Celebrity Death Camp

Celebrity Death Camp

Prologue: ‘They took Paris to Paris, where the guillotine did its best work, making a Marie Antoinette for a new age, which we did not have to suffer any more.’

That was the day the light was sucked out of our world, and the reign of darkness began. The newspapers were suddenly moribund, the radio suddenly quiet, and the TV suddenly blind. The voice of the meaningless was silenced, and the image extirpated. We were saved. The world had turned around and was treading back down the path of time, following darkness into a new dream. There was no more light, was to be no more light. And the former children of the light were to follow where the darkness led. New circles in hell were opened especially for them: the mewling Actors and Actresses, the simpering Newsreaders, the fatuous Magazine Writers, the smug Journalists, the prancing Photographers, the addled Advertisers, the jingle-ridden Copyrighters, everyone who had sustained the empire of the trivial, the persistence of the image, the empty world of appearances. There were new circles in hell for them to reflect on the mirror of their own hollowness, to wallow in the pantomime of their pretences, to parade their pathetic self-regarding souls through the mockery of everything, as they had been doing all their pathetic, wasted, self-regarding lives, and ours. Our broken lives…

Everything false was gone, even the false blonde… Every lie was to die.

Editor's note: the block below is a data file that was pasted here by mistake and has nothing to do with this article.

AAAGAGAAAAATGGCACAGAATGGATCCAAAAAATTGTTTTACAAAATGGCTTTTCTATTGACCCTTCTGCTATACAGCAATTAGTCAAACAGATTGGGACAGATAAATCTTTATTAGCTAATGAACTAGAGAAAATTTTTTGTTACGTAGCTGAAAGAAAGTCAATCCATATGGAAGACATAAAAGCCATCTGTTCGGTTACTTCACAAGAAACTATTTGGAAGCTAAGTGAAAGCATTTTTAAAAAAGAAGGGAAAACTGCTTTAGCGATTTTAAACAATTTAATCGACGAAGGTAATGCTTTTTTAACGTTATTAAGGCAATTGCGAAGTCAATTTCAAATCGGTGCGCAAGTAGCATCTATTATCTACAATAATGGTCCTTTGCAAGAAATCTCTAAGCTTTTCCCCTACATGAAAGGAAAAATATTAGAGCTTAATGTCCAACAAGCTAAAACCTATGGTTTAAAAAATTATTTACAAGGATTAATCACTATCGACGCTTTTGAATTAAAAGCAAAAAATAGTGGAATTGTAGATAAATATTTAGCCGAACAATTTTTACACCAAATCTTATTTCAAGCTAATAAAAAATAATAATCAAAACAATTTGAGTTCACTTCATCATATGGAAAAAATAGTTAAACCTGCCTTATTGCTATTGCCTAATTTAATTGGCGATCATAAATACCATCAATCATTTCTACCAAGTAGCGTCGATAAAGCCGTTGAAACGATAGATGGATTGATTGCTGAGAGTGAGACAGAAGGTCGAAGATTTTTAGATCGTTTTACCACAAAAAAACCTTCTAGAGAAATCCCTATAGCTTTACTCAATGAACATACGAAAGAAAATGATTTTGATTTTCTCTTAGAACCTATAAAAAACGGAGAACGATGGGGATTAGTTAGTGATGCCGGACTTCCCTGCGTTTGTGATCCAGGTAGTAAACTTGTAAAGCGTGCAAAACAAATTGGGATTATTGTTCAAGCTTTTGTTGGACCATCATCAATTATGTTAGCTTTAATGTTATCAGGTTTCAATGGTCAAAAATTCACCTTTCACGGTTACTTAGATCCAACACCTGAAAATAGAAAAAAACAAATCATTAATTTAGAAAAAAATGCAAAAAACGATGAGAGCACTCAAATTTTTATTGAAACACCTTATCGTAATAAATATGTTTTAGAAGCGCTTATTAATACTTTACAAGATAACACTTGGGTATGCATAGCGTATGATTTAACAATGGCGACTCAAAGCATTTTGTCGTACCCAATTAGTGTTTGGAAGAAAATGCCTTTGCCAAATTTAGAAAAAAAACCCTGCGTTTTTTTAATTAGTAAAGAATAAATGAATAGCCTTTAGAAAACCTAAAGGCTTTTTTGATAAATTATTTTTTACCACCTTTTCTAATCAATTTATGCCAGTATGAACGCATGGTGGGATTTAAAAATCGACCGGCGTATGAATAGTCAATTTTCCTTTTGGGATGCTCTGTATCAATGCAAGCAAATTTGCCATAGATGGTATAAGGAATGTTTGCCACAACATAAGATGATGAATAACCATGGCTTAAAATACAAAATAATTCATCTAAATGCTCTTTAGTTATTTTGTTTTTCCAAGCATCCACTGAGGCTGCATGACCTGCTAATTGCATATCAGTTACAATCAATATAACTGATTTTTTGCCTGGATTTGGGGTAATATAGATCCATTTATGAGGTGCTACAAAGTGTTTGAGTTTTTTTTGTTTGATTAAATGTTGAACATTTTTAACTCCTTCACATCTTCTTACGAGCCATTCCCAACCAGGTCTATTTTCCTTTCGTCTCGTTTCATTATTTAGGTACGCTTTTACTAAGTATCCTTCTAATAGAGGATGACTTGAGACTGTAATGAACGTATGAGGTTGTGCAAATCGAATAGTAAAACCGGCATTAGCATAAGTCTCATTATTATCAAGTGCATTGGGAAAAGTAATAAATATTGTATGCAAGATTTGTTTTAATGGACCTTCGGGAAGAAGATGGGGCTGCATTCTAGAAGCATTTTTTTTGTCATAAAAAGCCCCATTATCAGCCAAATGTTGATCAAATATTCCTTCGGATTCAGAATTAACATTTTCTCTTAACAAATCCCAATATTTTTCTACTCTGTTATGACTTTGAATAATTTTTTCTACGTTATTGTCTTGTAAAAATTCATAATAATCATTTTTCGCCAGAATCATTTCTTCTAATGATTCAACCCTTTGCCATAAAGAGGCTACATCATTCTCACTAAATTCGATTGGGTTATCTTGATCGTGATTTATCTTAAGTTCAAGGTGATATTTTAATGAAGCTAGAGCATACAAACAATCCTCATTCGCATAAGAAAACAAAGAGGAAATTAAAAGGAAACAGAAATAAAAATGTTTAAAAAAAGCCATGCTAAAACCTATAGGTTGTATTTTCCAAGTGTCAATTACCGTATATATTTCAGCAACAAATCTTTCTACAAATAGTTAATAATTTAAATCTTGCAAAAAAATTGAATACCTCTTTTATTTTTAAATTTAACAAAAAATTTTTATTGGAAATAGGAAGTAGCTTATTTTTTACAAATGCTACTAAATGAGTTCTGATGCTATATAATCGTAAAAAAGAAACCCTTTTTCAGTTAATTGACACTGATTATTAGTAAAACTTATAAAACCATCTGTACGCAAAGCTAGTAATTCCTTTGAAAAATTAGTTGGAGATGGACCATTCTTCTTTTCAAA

They continued in exile in their disgusting and insatiable triviality, slaves to their own celebrity, listening forever to the echoes of their own screaming inanity from the imprisoning walls of Celebrity Death Camp, endlessly watching and re-watching their own self-infatuated posturing on the world’s very latest and last cinema and TV screens. They were their own torment and their own torture. It was ingenious; they were their own hell. And they knew no better as they lay with rats and spiders, and feasted on worms, fattening themselves for the time the worms would feast on them. Surrounded by cameras they fed on their own vile image fed back to them, unaware that no one else in the world was watching, as they cannabalised themselves, piteously, joyfully. It was their last great but vain performance. And while they died their disgusting deaths, we did our best to forget them. As if they had never been.

We stood in the new darkness, waiting while a new dark voice rose over us. ‘I will take away the very language you use to describe your nothingness.’ We all stood in darkness, and listened. ‘This,’ we heard, ‘is a new Beginning!’